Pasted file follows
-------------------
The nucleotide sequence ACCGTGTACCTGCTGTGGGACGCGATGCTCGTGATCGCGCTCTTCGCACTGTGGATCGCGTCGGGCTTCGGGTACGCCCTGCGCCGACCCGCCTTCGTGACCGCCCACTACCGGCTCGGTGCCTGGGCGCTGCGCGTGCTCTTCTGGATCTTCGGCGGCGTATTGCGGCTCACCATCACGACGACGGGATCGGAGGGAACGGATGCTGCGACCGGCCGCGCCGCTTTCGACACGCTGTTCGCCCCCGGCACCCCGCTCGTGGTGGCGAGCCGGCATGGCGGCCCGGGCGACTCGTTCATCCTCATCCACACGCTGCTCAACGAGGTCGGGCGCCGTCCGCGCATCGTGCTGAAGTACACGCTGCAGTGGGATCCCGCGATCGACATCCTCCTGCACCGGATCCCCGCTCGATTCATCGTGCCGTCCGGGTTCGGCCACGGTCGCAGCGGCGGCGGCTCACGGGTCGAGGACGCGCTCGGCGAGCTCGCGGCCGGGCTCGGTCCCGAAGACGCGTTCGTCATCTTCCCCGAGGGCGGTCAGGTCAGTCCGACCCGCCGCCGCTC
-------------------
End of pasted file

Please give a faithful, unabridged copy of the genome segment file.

The nucleotide sequence ACCGTGTACCTGCTGTGGGACGCGATGCTCGTGATCGCGCTCTTCGCACTGTGGATCGCGTCGGGCTTCGGGTACGCCCTGCGCCGACCCGCCTTCGTGACCGCCCACTACCGGCTCGGTGCCTGGGCGCTGCGCGTGCTCTTCTGGATCTTCGGCGGCGTATTGCGGCTCACCATCACGACGACGGGATCGGAGGGAACGGATGCTGCGACCGGCCGCGCCGCTTTCGACACGCTGTTCGCCCCCGGCACCCCGCTCGTGGTGGCGAGCCGGCATGGCGGCCCGGGCGACTCGTTCATCCTCATCCACACGCTGCTCAACGAGGTCGGGCGCCGTCCGCGCATCGTGCTGAAGTACACGCTGCAGTGGGATCCCGCGATCGACATCCTCCTGCACCGGATCCCCGCTCGATTCATCGTGCCGTCCGGGTTCGGCCACGGTCGCAGCGGCGGCGGCTCACGGGTCGAGGACGCGCTCGGCGAGCTCGCGGCCGGGCTCGGTCCCGAAGACGCGTTCGTCATCTTCCCCGAGGGCGGTCAGGTCAGTCCGACCCGCCGCCGCTC